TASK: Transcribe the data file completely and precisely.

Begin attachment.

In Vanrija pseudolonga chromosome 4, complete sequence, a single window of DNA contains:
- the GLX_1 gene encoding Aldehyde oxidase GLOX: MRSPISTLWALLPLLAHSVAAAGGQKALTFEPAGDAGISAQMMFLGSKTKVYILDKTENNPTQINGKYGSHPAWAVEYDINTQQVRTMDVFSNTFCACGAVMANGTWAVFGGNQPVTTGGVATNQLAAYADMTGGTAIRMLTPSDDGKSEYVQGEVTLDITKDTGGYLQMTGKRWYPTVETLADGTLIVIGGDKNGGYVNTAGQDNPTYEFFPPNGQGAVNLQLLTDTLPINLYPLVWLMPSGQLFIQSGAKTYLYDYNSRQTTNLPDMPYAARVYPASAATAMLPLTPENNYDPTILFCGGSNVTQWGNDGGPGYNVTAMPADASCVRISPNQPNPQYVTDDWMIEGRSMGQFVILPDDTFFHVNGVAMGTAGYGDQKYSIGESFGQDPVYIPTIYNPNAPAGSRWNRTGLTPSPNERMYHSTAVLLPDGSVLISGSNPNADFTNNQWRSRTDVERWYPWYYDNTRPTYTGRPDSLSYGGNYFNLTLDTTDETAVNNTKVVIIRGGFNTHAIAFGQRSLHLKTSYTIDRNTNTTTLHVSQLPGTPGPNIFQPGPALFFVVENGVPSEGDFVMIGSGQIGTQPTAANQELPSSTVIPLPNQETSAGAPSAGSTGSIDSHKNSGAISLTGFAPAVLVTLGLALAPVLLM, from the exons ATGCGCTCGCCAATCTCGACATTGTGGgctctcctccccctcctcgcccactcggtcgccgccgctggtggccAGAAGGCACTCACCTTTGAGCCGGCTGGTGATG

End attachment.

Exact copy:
In Vanrija pseudolonga chromosome 4, complete sequence, a single window of DNA contains:
- the GLX_1 gene encoding Aldehyde oxidase GLOX: MRSPISTLWALLPLLAHSVAAAGGQKALTFEPAGDAGISAQMMFLGSKTKVYILDKTENNPTQINGKYGSHPAWAVEYDINTQQVRTMDVFSNTFCACGAVMANGTWAVFGGNQPVTTGGVATNQLAAYADMTGGTAIRMLTPSDDGKSEYVQGEVTLDITKDTGGYLQMTGKRWYPTVETLADGTLIVIGGDKNGGYVNTAGQDNPTYEFFPPNGQGAVNLQLLTDTLPINLYPLVWLMPSGQLFIQSGAKTYLYDYNSRQTTNLPDMPYAARVYPASAATAMLPLTPENNYDPTILFCGGSNVTQWGNDGGPGYNVTAMPADASCVRISPNQPNPQYVTDDWMIEGRSMGQFVILPDDTFFHVNGVAMGTAGYGDQKYSIGESFGQDPVYIPTIYNPNAPAGSRWNRTGLTPSPNERMYHSTAVLLPDGSVLISGSNPNADFTNNQWRSRTDVERWYPWYYDNTRPTYTGRPDSLSYGGNYFNLTLDTTDETAVNNTKVVIIRGGFNTHAIAFGQRSLHLKTSYTIDRNTNTTTLHVSQLPGTPGPNIFQPGPALFFVVENGVPSEGDFVMIGSGQIGTQPTAANQELPSSTVIPLPNQETSAGAPSAGSTGSIDSHKNSGAISLTGFAPAVLVTLGLALAPVLLM, from the exons ATGCGCTCGCCAATCTCGACATTGTGGgctctcctccccctcctcgcccactcggtcgccgccgctggtggccAGAAGGCACTCACCTTTGAGCCGGCTGGTGATG